Excerpts from eulogies given by two colleagues of Gordon Derner—George Stricker, Ph.D. and Joseph Newirth, Ph.D.

Gordon F. DernerAt a 1983 memorial service held in honor of Gordon F. Derner, Ph.D., the founding dean and namesake of the Gordon F. Derner Institute of Advanced Psychological Studies, friends and colleagues paid tribute to his life and legacy with eloquent eulogies.

Here, we share excerpts from eulogies given by two colleagues—George Stricker, Ph.D., former Derner Institute dean and distinguished research professor, and Joseph Newirth, Ph.D., Derner Institute professor.

Eulogy for Gordon F. Derner, Ph.D., 1983 (Excerpted)

Given by George Stricker, Ph.D., former Derner Institute Dean and Distinguished Research Professor

Gordon was probably the single most caring, compassionate person that I have known, and the generosity of his spirit was boundless. I will never forget when I first came to Adelphi and, in the first few months, required some minor surgery. Because I hardly knew anyone, and the condition was not serious, I did not expect to receive much attention. The first night that I was in the hospital the phone rang; it was Gordon, and after wishing me well, he went on to talk about some of the myriad things with which he was involved. After the conversation, I felt supported, pleased that he had taken so much time for me, and very grateful for this nice gesture. I was wrong. When he called again on the second and third nights, I realized that it was not a gesture at all, but a spontaneous expression of his genuine feelings. Over the years I don’t know how many times I saw this repeated, as he always made the time to make difficult phone calls or write compassionate notes to friends experiencing personal troubles. I have never known a person with such an unerring knack for saying the right thing at the right time.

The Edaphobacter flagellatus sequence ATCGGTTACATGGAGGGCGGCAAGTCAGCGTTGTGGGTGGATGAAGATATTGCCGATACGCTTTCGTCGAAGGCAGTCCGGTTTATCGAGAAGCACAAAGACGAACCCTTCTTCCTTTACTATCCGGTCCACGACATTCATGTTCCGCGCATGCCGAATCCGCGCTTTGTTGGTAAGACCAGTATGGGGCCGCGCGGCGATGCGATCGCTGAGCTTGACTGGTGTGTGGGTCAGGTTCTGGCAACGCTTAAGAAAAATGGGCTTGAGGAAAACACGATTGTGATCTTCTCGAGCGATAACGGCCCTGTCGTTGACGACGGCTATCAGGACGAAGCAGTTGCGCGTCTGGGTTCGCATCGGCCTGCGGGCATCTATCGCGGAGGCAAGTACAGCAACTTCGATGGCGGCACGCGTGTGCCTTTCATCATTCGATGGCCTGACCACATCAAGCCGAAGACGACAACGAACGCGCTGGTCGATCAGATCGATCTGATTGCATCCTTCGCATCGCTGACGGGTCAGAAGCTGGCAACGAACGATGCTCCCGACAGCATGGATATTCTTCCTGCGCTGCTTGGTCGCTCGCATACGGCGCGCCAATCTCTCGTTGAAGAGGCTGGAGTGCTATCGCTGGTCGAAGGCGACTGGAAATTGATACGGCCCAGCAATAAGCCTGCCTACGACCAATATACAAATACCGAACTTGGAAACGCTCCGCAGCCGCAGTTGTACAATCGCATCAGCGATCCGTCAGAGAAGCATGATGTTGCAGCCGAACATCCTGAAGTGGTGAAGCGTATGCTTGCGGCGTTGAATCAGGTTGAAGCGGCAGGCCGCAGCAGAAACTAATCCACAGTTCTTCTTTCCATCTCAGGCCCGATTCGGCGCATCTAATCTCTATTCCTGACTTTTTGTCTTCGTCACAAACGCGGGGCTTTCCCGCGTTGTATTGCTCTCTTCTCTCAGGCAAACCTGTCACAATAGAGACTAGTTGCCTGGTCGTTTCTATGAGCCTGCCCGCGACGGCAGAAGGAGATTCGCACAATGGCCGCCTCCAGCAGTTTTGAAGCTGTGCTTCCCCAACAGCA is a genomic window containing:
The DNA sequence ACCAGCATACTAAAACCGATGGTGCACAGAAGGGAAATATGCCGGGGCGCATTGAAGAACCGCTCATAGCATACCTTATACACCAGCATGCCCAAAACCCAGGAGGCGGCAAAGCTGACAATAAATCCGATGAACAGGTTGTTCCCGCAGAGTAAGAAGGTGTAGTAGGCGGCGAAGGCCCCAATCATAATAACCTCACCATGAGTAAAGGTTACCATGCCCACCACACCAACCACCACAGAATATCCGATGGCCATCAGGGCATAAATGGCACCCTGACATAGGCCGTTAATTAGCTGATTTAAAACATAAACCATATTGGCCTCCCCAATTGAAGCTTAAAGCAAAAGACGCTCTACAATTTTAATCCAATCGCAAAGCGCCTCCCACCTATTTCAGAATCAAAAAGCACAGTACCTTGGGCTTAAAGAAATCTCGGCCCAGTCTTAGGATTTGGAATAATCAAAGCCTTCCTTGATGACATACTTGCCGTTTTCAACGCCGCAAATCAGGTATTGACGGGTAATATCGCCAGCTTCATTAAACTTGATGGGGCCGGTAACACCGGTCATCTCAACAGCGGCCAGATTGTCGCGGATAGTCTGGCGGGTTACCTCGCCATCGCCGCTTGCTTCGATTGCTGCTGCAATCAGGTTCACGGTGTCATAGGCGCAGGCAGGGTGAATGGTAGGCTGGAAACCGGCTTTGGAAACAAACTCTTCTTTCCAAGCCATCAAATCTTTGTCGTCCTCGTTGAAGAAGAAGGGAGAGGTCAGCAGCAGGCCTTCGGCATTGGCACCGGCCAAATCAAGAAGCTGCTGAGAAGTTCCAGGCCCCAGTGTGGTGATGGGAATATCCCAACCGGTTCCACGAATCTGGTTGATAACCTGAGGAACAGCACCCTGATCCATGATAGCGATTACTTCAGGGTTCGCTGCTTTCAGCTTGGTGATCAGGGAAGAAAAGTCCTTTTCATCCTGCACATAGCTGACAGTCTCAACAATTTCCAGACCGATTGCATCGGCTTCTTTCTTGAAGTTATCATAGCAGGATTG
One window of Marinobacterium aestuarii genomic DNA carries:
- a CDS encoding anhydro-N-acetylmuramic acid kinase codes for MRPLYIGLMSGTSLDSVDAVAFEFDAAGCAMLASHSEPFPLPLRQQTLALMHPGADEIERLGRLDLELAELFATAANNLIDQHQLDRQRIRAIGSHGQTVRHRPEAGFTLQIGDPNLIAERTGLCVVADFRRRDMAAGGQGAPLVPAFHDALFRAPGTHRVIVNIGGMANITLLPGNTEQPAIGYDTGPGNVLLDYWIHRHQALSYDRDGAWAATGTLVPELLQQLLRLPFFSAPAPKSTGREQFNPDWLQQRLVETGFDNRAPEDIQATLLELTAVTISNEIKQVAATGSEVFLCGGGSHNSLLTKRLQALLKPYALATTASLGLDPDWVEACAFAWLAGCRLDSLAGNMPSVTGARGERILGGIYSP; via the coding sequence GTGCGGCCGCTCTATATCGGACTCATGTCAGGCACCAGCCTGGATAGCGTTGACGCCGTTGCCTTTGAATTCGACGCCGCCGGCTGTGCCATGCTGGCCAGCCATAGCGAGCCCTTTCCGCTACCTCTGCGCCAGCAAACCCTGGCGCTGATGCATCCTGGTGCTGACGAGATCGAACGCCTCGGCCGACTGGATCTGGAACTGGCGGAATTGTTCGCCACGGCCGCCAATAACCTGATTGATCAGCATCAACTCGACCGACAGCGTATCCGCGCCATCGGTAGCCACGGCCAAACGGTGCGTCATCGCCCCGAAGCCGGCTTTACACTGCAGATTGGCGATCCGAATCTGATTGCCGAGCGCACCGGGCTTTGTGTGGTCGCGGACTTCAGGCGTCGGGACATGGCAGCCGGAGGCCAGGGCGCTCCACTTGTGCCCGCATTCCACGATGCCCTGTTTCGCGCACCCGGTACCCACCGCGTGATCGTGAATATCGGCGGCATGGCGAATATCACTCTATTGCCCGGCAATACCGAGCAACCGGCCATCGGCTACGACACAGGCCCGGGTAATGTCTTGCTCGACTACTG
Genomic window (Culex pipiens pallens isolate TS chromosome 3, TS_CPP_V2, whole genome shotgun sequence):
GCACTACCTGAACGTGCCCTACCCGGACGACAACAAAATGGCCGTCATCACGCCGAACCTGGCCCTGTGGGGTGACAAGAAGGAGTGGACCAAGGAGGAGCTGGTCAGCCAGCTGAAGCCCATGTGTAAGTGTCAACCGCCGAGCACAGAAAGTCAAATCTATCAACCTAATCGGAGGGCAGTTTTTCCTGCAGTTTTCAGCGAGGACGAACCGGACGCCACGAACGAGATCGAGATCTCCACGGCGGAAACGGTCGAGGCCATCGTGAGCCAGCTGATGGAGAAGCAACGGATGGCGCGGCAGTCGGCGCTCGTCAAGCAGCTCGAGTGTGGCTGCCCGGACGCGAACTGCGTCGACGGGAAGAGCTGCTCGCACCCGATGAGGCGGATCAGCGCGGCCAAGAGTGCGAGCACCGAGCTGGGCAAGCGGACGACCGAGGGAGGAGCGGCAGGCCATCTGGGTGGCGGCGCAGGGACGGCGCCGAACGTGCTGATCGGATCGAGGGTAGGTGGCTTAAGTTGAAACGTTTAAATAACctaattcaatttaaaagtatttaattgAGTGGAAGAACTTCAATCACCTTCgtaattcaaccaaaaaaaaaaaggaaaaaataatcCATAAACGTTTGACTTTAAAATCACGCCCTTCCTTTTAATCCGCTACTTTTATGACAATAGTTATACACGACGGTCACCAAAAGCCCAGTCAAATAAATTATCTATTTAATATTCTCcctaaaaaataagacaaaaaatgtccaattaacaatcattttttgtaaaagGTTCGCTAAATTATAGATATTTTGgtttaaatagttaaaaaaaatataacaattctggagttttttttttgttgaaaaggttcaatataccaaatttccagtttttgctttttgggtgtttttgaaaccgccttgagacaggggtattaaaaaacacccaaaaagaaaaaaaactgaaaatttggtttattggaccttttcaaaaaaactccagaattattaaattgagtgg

Perhaps his sensitivity to the plight of others was honed by his own delicate health, or the precarious condition of his beloved son, Kurt. This may be so, but he never imposed those difficulties on others, and my second memory concerns the zest with which he lived, the endless curiosity he displayed, and the enthusiasm he brought to all his undertakings. I always marveled, as I persisted in overprotecting and sheltering my own children, at how he would leap from one seeming precipice to another, bringing the joy of life to all he touched. He found simple delight everywhere, in a fine meal, a creative performance, a native ceremony, conversation with literally hundreds of friends. Nobody brought as much truth to the platitude about living life to the fullest, and his contagious enthusiasm contributed to his being a memorable companion. It is rare for me to travel anywhere, identify myself as being from Adelphi, and not hear a fond anecdote about Gordon.

I have always been struck by some of the commonalities between Gordon and one of my boyhood heroes, Jackie Robinson, and I think Gordon would have enjoyed the comparison with a man he also admired. They were both pioneers, charismatic figures who came to be larger than life and symbolized their causes. They both were widely appreciated by people who shared their cause, but abused by its opponents. They both had health problems which led to them being taken from us before their time, but left an unforgettable legacy behind. Roger Kahn, in eulogizing Jackie Robinson, spoke words that also fit Gordon Derner. He said, “He did not merely play at center stage. He was center stage, and wherever he walked, center stage walked with him.”

Eulogy for Gordon F. Derner, Ph.D., 1983 (Excerpted)

Given by Joseph Newirth, Ph.D., Derner Institute Professor

Gordon was basically a populist. This probably came from growing up without advantages and identifying with outsiders, with the weak and with the poor. When most other psychologists simply talked about change, Gordon made sure to open the doors at Adelphi to Blacks and Hispanics, who wished to by psychologists. An important part of Gordon’s legacy was his commitment to the poor, the weak and the disenfranchised—He was truly a great humanist.

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